In every organization there are three types of performers: low, medium and high. Obviously, as leaders, we naturally want more high performers than low or even medium.
I remember when I first bought my 1969 Mustang in 2010. It was delivered on a trailer and needed some serious restoration. I imagined it could be brought back to its original glory and once again be a beautiful classic car. I spent the time and money to restore it and make it sol…
Hiring someone better than yourself is a good leadership strategy, and it naturally elevates the entire team. The recent hire of our new president, Doug Albregts, is a good example.
Every successful leader should have a No. 2 — someone prepared to take over or step in temporarily. That doesn’t just happen. It takes intention and mentorship over time.
There are people who walk into a room and are naturally recognized as leaders. They seem to gain followers without even trying. They have a presence about them. Who do you know like that? Is it you?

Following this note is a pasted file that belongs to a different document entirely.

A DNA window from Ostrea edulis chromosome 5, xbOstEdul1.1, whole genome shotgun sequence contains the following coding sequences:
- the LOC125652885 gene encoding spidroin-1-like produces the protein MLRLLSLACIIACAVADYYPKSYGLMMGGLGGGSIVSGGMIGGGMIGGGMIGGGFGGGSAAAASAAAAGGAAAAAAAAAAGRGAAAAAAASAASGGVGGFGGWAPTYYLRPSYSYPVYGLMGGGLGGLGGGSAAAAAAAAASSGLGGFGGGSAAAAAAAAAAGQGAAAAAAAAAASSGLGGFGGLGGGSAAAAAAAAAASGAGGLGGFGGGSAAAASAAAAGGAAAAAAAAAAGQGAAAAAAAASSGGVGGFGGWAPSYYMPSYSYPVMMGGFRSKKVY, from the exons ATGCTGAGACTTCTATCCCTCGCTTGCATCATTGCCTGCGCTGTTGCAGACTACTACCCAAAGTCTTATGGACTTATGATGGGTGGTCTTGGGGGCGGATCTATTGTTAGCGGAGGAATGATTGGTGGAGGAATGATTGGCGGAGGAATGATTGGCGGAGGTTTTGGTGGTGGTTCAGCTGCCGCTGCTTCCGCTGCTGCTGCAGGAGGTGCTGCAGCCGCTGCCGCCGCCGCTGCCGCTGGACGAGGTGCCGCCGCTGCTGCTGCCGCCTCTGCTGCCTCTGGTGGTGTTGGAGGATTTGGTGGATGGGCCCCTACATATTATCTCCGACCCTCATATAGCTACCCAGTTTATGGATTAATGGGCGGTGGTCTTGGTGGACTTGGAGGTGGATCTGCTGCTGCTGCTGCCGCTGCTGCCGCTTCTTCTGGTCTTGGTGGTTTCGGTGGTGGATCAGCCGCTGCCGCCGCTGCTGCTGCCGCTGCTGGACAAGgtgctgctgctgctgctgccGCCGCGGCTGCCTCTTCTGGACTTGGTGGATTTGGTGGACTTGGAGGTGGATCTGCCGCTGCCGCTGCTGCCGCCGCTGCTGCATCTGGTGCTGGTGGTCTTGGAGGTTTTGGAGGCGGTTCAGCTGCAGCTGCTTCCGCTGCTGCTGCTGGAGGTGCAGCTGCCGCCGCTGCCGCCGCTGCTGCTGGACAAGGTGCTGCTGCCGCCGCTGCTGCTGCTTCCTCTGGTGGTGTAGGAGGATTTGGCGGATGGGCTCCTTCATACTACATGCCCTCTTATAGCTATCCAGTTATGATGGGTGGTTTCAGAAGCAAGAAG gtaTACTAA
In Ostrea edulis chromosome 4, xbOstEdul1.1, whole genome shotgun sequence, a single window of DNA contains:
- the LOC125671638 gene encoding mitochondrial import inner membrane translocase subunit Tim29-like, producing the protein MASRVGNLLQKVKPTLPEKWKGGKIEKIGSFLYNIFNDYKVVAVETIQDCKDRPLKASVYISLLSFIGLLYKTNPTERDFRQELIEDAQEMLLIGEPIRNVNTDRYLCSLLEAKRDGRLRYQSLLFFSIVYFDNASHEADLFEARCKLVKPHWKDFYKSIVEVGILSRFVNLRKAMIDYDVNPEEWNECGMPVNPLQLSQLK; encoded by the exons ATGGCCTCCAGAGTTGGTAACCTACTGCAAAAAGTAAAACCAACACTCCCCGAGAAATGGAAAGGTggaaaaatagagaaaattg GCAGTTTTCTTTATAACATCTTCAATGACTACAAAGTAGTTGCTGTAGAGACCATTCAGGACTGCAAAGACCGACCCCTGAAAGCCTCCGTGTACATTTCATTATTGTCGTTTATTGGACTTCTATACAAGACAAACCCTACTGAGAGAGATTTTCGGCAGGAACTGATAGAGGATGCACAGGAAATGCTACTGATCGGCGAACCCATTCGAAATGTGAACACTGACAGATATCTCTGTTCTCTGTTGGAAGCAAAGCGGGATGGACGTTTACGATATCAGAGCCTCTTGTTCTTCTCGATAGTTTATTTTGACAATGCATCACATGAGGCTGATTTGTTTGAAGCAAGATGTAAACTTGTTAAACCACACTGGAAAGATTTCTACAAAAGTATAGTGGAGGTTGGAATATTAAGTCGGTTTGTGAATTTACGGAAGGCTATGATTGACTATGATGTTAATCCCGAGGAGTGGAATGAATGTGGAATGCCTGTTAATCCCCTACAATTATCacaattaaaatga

Why are the Minnesota Twins playing so well this year (so far) after having the worst record in baseball three years ago? They went from being one of the worst teams in history to busting one record after another, and are one of baseball’s best stories this year.
The business world is moving at a fast pace with technical advancements emerging that we never thought possible a decade ago. Sometimes it feels like everything is changing and that we need to change, too.
Before we hired Chris Pudenz as Marco’s Chief Financial Officer last year, I didn’t realize we needed him because Marco was performing so well. However, as we grew and were purchased by Norwest Equity Partners (NEP), the complexity of our financial landscape increased.
Some leaders are well-liked. Some not as much. Likability by itself doesn’t make a good leader, but there seems to be a direct correlation to the results they get. People are better followers of people they like. And it also helps attract and retain employees – and desired client…
Time flies when you’re … writing a blog. It’s hard for me to believe that I’ve committed to writing this bi-weekly blog on leadership, growth and culture for six years now. I remember writing the first blog on how I define leadership and not knowing how long I’d have topics to wr…